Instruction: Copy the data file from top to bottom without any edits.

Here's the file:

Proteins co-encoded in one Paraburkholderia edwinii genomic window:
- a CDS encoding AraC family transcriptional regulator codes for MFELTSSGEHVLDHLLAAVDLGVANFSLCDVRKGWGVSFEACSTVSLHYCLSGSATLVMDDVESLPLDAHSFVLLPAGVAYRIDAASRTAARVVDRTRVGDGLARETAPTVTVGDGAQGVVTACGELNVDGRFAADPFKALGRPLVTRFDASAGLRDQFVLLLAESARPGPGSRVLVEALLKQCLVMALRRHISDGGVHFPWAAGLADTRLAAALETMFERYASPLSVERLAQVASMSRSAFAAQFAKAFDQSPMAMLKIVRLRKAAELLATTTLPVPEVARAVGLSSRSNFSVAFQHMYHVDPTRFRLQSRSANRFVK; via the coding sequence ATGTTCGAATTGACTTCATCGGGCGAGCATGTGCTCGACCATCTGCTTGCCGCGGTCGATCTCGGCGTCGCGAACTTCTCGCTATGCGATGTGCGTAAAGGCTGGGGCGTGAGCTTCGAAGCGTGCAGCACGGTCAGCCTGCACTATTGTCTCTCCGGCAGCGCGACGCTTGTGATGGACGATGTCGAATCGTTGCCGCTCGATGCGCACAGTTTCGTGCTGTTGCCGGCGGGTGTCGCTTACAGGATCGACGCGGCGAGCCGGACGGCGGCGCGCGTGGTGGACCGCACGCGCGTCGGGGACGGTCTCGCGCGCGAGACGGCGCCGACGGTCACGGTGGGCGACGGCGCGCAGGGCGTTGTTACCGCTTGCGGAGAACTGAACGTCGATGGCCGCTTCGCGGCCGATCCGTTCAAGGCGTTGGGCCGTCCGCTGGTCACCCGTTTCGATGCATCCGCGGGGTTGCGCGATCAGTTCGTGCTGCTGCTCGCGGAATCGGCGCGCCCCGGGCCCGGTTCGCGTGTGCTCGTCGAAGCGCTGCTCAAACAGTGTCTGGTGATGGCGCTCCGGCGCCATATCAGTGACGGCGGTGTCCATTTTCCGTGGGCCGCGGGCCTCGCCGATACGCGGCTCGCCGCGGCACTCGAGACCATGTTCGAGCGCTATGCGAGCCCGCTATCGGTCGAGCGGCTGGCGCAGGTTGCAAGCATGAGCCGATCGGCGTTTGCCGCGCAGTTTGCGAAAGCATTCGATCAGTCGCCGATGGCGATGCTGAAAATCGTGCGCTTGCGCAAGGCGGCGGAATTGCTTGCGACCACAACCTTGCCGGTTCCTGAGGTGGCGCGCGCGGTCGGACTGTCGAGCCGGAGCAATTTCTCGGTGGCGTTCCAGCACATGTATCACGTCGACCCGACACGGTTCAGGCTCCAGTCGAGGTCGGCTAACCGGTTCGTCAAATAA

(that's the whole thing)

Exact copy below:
Proteins co-encoded in one Paraburkholderia edwinii genomic window:
- a CDS encoding AraC family transcriptional regulator codes for MFELTSSGEHVLDHLLAAVDLGVANFSLCDVRKGWGVSFEACSTVSLHYCLSGSATLVMDDVESLPLDAHSFVLLPAGVAYRIDAASRTAARVVDRTRVGDGLARETAPTVTVGDGAQGVVTACGELNVDGRFAADPFKALGRPLVTRFDASAGLRDQFVLLLAESARPGPGSRVLVEALLKQCLVMALRRHISDGGVHFPWAAGLADTRLAAALETMFERYASPLSVERLAQVASMSRSAFAAQFAKAFDQSPMAMLKIVRLRKAAELLATTTLPVPEVARAVGLSSRSNFSVAFQHMYHVDPTRFRLQSRSANRFVK; via the coding sequence ATGTTCGAATTGACTTCATCGGGCGAGCATGTGCTCGACCATCTGCTTGCCGCGGTCGATCTCGGCGTCGCGAACTTCTCGCTATGCGATGTGCGTAAAGGCTGGGGCGTGAGCTTCGAAGCGTGCAGCACGGTCAGCCTGCACTATTGTCTCTCCGGCAGCGCGACGCTTGTGATGGACGATGTCGAATCGTTGCCGCTCGATGCGCACAGTTTCGTGCTGTTGCCGGCGGGTGTCGCTTACAGGATCGACGCGGCGAGCCGGACGGCGGCGCGCGTGGTGGACCGCACGCGCGTCGGGGACGGTCTCGCGCGCGAGACGGCGCCGACGGTCACGGTGGGCGACGGCGCGCAGGGCGTTGTTACCGCTTGCGGAGAACTGAACGTCGATGGCCGCTTCGCGGCCGATCCGTTCAAGGCGTTGGGCCGTCCGCTGGTCACCCGTTTCGATGCATCCGCGGGGTTGCGCGATCAGTTCGTGCTGCTGCTCGCGGAATCGGCGCGCCCCGGGCCCGGTTCGCGTGTGCTCGTCGAAGCGCTGCTCAAACAGTGTCTGGTGATGGCGCTCCGGCGCCATATCAGTGACGGCGGTGTCCATTTTCCGTGGGCCGCGGGCCTCGCCGATACGCGGCTCGCCGCGGCACTCGAGACCATGTTCGAGCGCTATGCGAGCCCGCTATCGGTCGAGCGGCTGGCGCAGGTTGCAAGCATGAGCCGATCGGCGTTTGCCGCGCAGTTTGCGAAAGCATTCGATCAGTCGCCGATGGCGATGCTGAAAATCGTGCGCTTGCGCAAGGCGGCGGAATTGCTTGCGACCACAACCTTGCCGGTTCCTGAGGTGGCGCGCGCGGTCGGACTGTCGAGCCGGAGCAATTTCTCGGTGGCGTTCCAGCACATGTATCACGTCGACCCGACACGGTTCAGGCTCCAGTCGAGGTCGGCTAACCGGTTCGTCAAATAA